In the article from The Oxford Handbook of Philosophy of Mind that I mentioned in my last post, Howard Robinson goes on to provide an explicitly formulated argument for idealism. The argument goes as follows (p. 200-201):

  1. Our conception of the world, as shown in our language about it, possesses logico-grammatical complexity, and certain features of this complexity cannot be treated straightforwardly as representations of aspects of concrete, mind-independent reality.
  2. Therefore, if there is a realist conception of the world, it must be possible to separate those features of our conception of the world which can be treated in a straightforwardly realist way and those that cannot. It is the former that constitute the realist conception of the world, and the states of affairs they represent must be enough to constitute the realist’s world.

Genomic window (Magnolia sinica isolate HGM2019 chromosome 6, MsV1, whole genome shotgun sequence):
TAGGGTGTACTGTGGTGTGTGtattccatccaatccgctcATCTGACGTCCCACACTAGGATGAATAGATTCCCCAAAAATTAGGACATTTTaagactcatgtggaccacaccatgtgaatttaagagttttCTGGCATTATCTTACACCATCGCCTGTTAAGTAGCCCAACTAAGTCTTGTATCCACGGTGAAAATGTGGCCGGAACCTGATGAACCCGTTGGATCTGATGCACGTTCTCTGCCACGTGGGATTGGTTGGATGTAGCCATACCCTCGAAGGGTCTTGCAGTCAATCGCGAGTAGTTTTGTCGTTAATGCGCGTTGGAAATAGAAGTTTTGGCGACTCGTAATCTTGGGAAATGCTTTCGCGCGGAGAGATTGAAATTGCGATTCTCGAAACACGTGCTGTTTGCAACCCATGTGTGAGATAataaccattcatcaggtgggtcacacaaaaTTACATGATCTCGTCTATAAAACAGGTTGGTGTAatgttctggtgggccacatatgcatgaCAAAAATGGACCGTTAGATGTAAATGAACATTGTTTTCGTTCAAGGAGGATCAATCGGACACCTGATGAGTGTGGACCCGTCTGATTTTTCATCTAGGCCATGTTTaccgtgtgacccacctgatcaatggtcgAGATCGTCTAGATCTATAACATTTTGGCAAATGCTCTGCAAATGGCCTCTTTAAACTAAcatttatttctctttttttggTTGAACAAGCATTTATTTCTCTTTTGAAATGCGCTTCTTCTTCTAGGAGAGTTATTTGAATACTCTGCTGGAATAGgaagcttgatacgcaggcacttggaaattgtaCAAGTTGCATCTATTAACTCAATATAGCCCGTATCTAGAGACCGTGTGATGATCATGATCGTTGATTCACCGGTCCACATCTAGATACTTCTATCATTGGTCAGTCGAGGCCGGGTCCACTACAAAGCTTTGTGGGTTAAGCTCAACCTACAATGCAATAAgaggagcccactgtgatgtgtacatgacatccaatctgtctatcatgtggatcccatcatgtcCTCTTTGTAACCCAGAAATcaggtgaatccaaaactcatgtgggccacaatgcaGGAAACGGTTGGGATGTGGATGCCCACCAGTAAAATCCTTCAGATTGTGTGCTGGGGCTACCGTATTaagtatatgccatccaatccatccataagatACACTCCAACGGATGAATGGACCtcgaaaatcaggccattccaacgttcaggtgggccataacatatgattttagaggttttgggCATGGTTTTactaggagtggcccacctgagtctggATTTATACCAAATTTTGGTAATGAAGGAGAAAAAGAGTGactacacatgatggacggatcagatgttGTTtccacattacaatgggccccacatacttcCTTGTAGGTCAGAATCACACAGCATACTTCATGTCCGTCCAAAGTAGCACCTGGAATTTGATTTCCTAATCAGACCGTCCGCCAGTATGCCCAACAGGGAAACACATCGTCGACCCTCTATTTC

3. It is not possible to make the distinction specified in 2.
  4. Therefore, a realist conception of the world is not possible.

Robinson’s evidence for premise 1 is that states of affairs allegedly do not seem like the kinds of things that could exist in the concrete. An electron is concrete, but how could its having such and such a charge or such and such a mass exist in the concrete? Robinson is especially puzzled by negative states of affairs like “there is no pen on this table.” It is unclear to him how an absence could exist in the concrete.

I’m not really sure how to respond to this argument. At first, I would be inclined to say that just because we don’t know how to explain something doesn’t mean we should leap to an exotic explanation like idealism. That’s similar to what fundamentalists do whenever they find something that science can’t currently explain – insert God as an explanation. But I doubt that Robinson would find this response convincing.